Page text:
Courier drone is taught to plot a route without GPS

Courier drone is taught to plot a route without GPS

TSU and the Geoscan Group of Companies have signed an agreement on collaboration to create intelligent control systems for drones. In particular, as part of the Smart Campus project, the partners will solve technical problems to ensure the autonomy of a drone even without a GPS signal, the accuracy of cargo delivery, and minimal errors during landing.

- TSU’s partner, Geoscan, has provided the university with a new platform that has high functional capabilities, - says Stanislav Shidlovsky, dean of the TSU Faculty of Innovative Technologies. - In particular, this drone can operate at low temperatures, down to -40°С, and its carrying capacity with absolute flight stability, including in windy weather (up to 15 m/s), is sufficient for a wide range of tasks. The advantage of this flight platform is its adaptation to performing tasks in the climatic conditions of our country, which cannot be said about the DJI platforms actively used in the world.

Now scientists at the TSU Faculty of Innovative Technologies are developing an intelligent superstructure for the drone: they are solving technical problems. Among them are problems that arise in the last mile.

The computer brain of the flying courier transfers all of its work to automatic mode. The difficulty lies in the delivery from the sorting center to the consumer's doorstep. Many large global firms and retailers employ drones, but a person still goes the last mile to the customer. One of the serious technical limitations is the presence of an unstable GPS signal or its temporary absence.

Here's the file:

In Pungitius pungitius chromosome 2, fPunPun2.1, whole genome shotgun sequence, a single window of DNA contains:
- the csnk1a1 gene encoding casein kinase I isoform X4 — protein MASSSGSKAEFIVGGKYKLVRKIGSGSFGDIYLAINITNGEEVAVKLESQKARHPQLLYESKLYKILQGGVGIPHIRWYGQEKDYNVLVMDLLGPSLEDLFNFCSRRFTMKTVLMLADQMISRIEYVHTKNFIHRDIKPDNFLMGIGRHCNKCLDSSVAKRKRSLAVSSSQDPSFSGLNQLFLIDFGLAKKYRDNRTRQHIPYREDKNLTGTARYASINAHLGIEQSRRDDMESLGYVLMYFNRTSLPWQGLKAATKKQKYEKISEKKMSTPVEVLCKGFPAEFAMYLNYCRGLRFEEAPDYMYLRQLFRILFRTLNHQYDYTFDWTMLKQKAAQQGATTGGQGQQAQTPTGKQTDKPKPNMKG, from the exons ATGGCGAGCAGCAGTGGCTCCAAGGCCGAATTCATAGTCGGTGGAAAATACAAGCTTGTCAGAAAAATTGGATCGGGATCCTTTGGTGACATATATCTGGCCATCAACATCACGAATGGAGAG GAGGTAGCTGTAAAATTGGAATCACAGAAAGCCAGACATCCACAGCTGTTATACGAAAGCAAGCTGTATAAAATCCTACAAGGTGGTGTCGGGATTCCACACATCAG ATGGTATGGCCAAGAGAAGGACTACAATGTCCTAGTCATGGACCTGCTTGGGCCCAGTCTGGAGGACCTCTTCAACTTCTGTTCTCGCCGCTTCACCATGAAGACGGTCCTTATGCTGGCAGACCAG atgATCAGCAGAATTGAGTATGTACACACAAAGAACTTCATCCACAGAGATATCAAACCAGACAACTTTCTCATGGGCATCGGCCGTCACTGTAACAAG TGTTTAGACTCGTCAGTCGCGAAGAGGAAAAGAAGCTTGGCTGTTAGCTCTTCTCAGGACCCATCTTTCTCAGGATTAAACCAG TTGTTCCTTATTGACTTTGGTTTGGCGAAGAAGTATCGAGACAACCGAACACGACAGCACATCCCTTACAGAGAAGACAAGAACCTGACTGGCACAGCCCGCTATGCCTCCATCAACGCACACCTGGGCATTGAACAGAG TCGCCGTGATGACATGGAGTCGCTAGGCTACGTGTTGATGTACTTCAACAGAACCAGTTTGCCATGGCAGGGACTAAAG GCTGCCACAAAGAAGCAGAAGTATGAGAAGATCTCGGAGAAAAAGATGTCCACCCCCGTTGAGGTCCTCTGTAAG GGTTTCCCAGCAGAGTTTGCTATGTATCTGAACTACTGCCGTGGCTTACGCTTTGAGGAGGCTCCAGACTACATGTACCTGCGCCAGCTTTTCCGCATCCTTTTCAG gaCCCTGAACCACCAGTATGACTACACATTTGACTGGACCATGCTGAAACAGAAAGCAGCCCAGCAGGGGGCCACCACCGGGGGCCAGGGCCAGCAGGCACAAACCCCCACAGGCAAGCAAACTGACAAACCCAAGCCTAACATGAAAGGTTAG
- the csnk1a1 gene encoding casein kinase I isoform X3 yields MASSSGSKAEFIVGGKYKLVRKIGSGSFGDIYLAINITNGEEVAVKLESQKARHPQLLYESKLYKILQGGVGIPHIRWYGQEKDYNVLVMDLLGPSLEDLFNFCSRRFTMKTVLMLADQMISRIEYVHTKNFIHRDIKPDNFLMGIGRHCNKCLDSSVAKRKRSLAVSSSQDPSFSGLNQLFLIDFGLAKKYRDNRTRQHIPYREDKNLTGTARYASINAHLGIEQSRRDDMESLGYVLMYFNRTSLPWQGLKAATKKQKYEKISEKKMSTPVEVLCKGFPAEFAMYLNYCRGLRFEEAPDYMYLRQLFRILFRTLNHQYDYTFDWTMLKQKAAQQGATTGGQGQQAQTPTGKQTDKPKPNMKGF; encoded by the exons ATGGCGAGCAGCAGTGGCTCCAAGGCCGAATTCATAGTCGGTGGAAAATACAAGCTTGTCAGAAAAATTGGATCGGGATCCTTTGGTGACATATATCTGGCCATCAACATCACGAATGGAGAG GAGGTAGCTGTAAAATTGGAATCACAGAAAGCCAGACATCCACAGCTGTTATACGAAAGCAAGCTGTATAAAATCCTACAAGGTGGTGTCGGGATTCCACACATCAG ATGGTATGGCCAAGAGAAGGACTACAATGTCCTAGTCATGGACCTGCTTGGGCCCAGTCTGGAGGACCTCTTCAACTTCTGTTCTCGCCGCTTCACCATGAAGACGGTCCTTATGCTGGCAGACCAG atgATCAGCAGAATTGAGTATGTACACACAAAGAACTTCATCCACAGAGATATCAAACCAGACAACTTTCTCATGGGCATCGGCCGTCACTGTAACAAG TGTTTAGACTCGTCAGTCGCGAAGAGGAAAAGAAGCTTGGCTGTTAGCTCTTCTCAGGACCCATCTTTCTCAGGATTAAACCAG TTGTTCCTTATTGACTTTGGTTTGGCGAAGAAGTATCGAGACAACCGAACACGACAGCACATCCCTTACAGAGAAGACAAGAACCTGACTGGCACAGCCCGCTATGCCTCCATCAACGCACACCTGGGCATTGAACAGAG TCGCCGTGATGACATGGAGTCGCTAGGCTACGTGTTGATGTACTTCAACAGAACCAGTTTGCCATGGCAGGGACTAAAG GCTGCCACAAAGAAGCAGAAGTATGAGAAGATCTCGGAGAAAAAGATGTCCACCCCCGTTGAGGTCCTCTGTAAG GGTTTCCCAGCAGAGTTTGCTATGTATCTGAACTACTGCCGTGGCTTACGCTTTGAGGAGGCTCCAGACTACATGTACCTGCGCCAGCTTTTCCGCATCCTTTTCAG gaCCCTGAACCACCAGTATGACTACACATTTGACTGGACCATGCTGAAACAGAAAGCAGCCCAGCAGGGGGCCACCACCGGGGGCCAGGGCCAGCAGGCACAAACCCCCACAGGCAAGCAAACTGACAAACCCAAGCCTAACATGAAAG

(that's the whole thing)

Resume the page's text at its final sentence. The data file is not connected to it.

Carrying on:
TSU Faculty of Innovative Technologies staff are creating complex algorithmic solutions and orientation systems that will help the drone to independently plot a route using a map of the town. Vision systems, which are also being developed at the faculty, will help the courier drone avoid tall buildings, wires, and other obstacles.

Along with this, landing accuracy is being worked out. Most developers have an error of about five meters. To reduce it, you can use the expensive DRTK GNSS system, which, using an additional ground station, sends corrections to the GPS coordinates to the drone.

- We decided to use a fundamentally different approach, - explains Stanislav Shidlovsky. - The landing sites were equipped with infrared beacons, which are visible for the drone in any weather and serve as an excellent reference point. In the future, landing zones with infrared beacons can become part of any urban area.

At the end of March 2020, the delivery drone passed its first successful tests on the TSU campus: it delivered several cargoes, including a monograph on robotics, from the main building of the university to the student residential complex Parus.

In August, the Faculty of Innovative Technologies employees conducted a new series of tests (VIDEO), during which an air courier carried cargo from the main building of TSU to the Parus and Mayak dorms, as well as to the TSU Institute of Military Education.